I’ve solved my iPod problem

A while back, I wrote about some annoying behavior with iTunes regarding podcasts. I’ve worked around that problem by adding my podcasts to playlists and syncing them as playlists instead of via the Podcasts sync screen.
This means that syncing podcasts to my iPod is not as automatic as it was before, but I don’t mind managing a couple of playlists by hand. It also solves another minor problem: a couple of the podcasts that I subscribe to consist of very short recordings. I can listen to several of those during one commute. The problem is that if I play them via the Podcasts menu on my iPod, at the end of each one, I have to navigate from the top level menu back down to the podcast and play the next one. Not a great idea when I’m driving at 70 mph. But, if I add all of them to a playlist and play that, my iPod will just play one podcast after another.
Update January 11, 2007: Please see Apple’s intended solution to this problem.

The middle of everywhere

At the beginning of the month, I blogged about Austin’s new toll expressways and their effect on my commute. Now that we’ve lived with them for almost a month, I’m having other thoughts.
Pflugerville has long been one of Austin’s lesser known suburbs, and our subdivision is on the outskirts of Pflugerville. Now, all of a sudden, we have two expressways leading directly to Pflugerville, and more precisely, to our neighborhood’s front door. A month ago, we would have been loath to go into Austin, or even nearby Round Rock, without a really good reason. Now, Round Rock has the closest shopping and running into Austin is largely not a big deal.
On top of all this is the feeling of impending doom development. Since we’re at the intersection of two freeways, I think our area is about to become the new retail hub. In a couple of years, it will look nothing like it does today. Strange.

Reclaiming my evenings

I’ve had a very predictable evening routine for the last several years. After dinner, get Samuel ready for bed. Then, at around 8:30 or so, I spent an hour or more on his second bed, usually with my laptop, because he would only go to sleep with someone in the room with him. After 60-90 minutes, when I was sure he was sound asleep, I’d slip out, maybe watch TV for 30 minutes and then retire myself at 10 p.m. or a little later.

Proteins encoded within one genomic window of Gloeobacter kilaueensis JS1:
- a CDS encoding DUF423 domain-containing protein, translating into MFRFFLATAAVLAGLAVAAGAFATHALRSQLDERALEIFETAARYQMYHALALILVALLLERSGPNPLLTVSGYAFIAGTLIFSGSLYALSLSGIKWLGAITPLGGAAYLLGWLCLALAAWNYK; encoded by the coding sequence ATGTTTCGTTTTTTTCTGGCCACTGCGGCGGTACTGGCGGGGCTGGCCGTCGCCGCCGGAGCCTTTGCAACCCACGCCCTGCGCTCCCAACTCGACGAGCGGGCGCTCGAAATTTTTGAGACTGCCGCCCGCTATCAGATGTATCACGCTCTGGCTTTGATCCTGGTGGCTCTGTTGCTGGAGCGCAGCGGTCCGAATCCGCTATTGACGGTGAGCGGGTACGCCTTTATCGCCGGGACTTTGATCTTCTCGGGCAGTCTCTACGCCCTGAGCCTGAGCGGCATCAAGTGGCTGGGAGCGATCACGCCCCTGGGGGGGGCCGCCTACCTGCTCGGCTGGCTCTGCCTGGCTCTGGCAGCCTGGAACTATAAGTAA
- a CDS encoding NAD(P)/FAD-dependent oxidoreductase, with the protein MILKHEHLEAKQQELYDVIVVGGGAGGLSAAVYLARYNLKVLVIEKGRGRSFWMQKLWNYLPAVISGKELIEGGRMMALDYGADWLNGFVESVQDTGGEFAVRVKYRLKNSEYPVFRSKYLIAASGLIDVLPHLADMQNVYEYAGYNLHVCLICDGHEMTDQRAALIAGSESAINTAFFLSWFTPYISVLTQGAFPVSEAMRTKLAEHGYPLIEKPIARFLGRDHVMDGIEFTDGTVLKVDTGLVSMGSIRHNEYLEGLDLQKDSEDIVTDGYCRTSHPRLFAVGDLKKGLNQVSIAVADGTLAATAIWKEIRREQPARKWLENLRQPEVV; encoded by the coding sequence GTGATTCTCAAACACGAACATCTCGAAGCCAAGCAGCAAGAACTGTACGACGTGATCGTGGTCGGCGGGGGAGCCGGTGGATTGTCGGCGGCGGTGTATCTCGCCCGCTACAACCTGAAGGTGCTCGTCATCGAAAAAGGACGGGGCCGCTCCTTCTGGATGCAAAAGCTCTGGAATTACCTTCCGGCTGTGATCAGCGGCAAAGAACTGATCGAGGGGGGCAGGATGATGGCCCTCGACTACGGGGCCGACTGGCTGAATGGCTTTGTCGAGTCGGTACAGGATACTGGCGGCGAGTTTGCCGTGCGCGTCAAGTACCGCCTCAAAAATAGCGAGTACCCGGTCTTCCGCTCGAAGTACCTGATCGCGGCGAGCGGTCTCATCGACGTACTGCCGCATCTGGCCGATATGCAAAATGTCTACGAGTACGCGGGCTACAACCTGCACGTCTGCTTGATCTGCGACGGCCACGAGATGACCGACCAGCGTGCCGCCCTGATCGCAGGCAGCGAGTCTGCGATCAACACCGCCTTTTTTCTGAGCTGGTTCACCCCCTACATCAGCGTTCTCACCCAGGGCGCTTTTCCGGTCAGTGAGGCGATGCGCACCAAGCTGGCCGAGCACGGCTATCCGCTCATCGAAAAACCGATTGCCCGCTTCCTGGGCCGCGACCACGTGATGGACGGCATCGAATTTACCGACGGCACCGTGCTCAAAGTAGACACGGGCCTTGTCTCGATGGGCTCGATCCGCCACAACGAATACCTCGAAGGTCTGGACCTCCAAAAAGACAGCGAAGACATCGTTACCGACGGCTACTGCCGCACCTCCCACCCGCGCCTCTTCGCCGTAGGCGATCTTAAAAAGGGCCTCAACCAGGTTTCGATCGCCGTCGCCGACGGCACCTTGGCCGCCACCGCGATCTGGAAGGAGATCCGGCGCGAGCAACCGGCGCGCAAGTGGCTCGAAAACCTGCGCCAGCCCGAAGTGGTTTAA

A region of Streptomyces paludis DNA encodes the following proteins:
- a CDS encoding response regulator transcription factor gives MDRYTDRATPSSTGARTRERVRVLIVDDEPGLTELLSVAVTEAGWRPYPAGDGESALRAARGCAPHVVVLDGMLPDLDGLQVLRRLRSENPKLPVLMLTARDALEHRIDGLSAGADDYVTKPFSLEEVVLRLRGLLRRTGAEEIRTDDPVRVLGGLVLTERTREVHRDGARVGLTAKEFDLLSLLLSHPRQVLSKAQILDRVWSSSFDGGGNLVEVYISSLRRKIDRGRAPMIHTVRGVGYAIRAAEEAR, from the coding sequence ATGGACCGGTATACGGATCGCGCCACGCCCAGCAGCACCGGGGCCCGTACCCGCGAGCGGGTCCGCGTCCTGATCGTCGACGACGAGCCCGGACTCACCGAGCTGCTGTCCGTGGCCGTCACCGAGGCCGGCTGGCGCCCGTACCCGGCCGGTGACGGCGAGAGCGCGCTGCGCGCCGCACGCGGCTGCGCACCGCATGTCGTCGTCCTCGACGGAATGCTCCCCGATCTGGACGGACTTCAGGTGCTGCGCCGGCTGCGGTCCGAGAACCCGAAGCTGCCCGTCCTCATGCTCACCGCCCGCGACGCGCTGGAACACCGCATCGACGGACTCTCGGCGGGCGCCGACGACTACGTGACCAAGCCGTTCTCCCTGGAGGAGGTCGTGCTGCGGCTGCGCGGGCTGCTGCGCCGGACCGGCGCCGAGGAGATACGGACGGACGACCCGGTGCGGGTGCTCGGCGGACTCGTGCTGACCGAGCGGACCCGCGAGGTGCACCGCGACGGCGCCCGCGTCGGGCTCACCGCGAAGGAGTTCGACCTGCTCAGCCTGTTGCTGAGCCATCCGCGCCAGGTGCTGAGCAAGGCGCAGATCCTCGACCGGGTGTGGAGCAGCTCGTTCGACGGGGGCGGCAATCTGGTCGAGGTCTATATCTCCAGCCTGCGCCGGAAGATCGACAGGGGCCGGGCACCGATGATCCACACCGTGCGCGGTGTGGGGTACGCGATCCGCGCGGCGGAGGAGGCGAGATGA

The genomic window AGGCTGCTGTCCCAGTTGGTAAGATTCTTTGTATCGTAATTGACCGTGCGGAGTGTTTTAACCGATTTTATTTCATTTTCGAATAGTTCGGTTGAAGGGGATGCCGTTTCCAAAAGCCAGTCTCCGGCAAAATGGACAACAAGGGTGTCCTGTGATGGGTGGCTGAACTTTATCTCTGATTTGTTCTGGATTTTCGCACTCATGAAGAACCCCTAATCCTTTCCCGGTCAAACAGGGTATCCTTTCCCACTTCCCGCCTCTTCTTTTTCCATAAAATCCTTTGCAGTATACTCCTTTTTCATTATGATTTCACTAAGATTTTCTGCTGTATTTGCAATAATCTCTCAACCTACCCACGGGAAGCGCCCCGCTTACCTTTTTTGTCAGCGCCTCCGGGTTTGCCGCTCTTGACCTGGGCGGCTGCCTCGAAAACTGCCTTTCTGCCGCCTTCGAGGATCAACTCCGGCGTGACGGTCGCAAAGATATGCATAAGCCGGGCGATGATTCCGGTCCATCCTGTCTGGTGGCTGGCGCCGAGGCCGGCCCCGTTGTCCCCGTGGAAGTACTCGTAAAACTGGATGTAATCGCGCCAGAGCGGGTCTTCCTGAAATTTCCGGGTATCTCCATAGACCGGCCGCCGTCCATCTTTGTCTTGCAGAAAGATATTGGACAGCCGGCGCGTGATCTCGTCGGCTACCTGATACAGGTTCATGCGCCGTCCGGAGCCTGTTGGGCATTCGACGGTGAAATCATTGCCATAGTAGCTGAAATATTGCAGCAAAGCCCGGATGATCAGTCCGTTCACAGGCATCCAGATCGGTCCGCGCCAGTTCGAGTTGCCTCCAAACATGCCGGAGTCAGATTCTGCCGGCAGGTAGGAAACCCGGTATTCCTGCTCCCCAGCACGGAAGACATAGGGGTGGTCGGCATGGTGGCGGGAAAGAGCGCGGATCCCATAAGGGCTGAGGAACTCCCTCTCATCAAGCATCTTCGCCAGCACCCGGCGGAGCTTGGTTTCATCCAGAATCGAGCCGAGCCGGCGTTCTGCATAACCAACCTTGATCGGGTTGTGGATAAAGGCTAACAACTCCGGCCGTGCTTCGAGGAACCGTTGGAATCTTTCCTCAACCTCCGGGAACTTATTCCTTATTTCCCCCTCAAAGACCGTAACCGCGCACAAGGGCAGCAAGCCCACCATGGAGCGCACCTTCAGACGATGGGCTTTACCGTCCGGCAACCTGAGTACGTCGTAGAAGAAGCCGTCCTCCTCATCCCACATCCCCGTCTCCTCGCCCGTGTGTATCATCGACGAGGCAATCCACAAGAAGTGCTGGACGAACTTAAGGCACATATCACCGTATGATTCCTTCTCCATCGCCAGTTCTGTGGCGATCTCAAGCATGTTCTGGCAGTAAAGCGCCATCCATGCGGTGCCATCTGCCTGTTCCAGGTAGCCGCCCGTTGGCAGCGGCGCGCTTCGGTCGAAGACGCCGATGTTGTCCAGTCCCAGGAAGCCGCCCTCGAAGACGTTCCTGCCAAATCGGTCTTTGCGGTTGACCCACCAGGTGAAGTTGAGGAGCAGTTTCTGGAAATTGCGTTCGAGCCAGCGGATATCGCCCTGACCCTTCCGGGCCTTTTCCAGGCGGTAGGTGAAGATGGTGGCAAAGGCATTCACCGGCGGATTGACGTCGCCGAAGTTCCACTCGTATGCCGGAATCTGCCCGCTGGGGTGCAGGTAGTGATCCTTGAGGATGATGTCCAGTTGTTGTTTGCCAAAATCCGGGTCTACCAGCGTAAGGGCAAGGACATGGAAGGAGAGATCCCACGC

A couple of months ago, we finally sought help on Samuel’s sleep problems (the bedtime routine and the fact that he rarely stayed in his room the full night). Over the last few weeks, he started to sleep all night in his bed, but he was still resistant to going to sleep alone. He wanted to do so, but was still afraid. Then, week before last at bedtime, Katie asked him again, and this time he said that he would try it. He’s gone to bed by himself almost every night since! He spent two nights over Thanksgiving weekend with his Uncle Jim, and he slept by himself in the gust room there. That was a very big accomplishment.
So, now I have my evenings again. Since Katie usually goes to sleep by 9:00 or so, it’s nice to have time again with her again. But in addition to that, I have time to myself to do whatever I want. I’m still adjusting. So far, I’ve watched quite a bit of TV. But now that I’m getting tired of TV, I’m starting to pick up my former activities: I’ve been thinking about getting my needlepoint out again and I’m thinking about some personal programming projects.

Quote of the day

From an IM conversation with a friend whose son is about 3 years old now:

Friend: My plan is to get him playing Dungeons and Dragons when he turns 10. That way we can guarantee that we won’t have any girl problems until after he’s 18.
Me: That plan worked out for you, didn’t it?

The demise of the ‘bus plunge’ news story

Slate writer Jack Shafer notes that “As recently as 1980, the New York Times reserved an honored—if small—place in its pages for “bus plunge” news. Whenever buses nose-dived down mountainsides…the news wires moved accounts of the deadly tragedies, and the Times would reliably edit them down to one paragraph and publish.” In more recent times, however, the Times has been virtually free of bus plunge news.
The reason: the move from manual to digital typesettings. In the manual days, such short news items were used to fill in remaining space in columns. Nowadays, that’s not necessary. Most interesting is that many such items were written in such a way that they could be shortened even further due to space needs:

This Times plunge story, for example, filled the loose space at the end of a news column on July 21, 1964:

Bus Plunge Kills 8
LAS PALMAS, Canary Islands, July 20 (UPI)—Eight persons perished today when a small bus plunged over a 300-foot cliff into the sea near the town of Mogan. One man jumped from the vehicle before it reached the edge and was saved. All the victims were Spaniards.

As typeset, this article takes up 10 lines. I assume that the copy editor who cut this piece from the AP wire included the sentences about the jumper and the victims’ nationality to maximize the makeup editors’ options. By physically snipping one sentence, the makeup editors could reduce it to a nine-line story on the fly. By snipping two, they could cork an even smaller layout hole with a six-line story.

On a related note, I can’t get the Bobs’ song Bus Plunge out of my head now.
(via Rafe Colburn)
UPDATE: This made it onto MeFi after I blogged about it. Mildly interesting thread.

Your Uncle’s Third Nipple

When the issue of evolution comes up, I always say that I think a God who can set evolution in motion is much more impressive than one who can just zap everything into existence as is.
Well, once again, Gordon Atkinson expresses my beliefs but in a much more elegant way than I ever could. Go read his new essay Your Uncle’s Third Nipple.